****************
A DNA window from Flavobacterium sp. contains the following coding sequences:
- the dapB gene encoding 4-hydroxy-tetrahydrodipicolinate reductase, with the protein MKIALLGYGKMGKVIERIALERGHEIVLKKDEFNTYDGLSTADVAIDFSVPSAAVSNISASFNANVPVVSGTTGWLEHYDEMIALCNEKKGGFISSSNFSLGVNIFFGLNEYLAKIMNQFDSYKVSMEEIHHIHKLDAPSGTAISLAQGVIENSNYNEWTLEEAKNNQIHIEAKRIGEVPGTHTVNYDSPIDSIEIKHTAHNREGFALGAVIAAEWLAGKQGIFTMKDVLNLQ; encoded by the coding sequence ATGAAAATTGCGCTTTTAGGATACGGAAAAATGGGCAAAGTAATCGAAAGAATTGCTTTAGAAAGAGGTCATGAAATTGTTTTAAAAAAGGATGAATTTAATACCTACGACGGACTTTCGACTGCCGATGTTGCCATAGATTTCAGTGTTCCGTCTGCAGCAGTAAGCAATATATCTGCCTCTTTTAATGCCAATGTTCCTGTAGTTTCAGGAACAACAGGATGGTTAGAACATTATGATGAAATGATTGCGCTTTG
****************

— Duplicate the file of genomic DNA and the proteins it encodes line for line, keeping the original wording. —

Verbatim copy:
A DNA window from Flavobacterium sp. contains the following coding sequences:
- the dapB gene encoding 4-hydroxy-tetrahydrodipicolinate reductase, with the protein MKIALLGYGKMGKVIERIALERGHEIVLKKDEFNTYDGLSTADVAIDFSVPSAAVSNISASFNANVPVVSGTTGWLEHYDEMIALCNEKKGGFISSSNFSLGVNIFFGLNEYLAKIMNQFDSYKVSMEEIHHIHKLDAPSGTAISLAQGVIENSNYNEWTLEEAKNNQIHIEAKRIGEVPGTHTVNYDSPIDSIEIKHTAHNREGFALGAVIAAEWLAGKQGIFTMKDVLNLQ; encoded by the coding sequence ATGAAAATTGCGCTTTTAGGATACGGAAAAATGGGCAAAGTAATCGAAAGAATTGCTTTAGAAAGAGGTCATGAAATTGTTTTAAAAAAGGATGAATTTAATACCTACGACGGACTTTCGACTGCCGATGTTGCCATAGATTTCAGTGTTCCGTCTGCAGCAGTAAGCAATATATCTGCCTCTTTTAATGCCAATGTTCCTGTAGTTTCAGGAACAACAGGATGGTTAGAACATTATGATGAAATGATTGCGCTTTG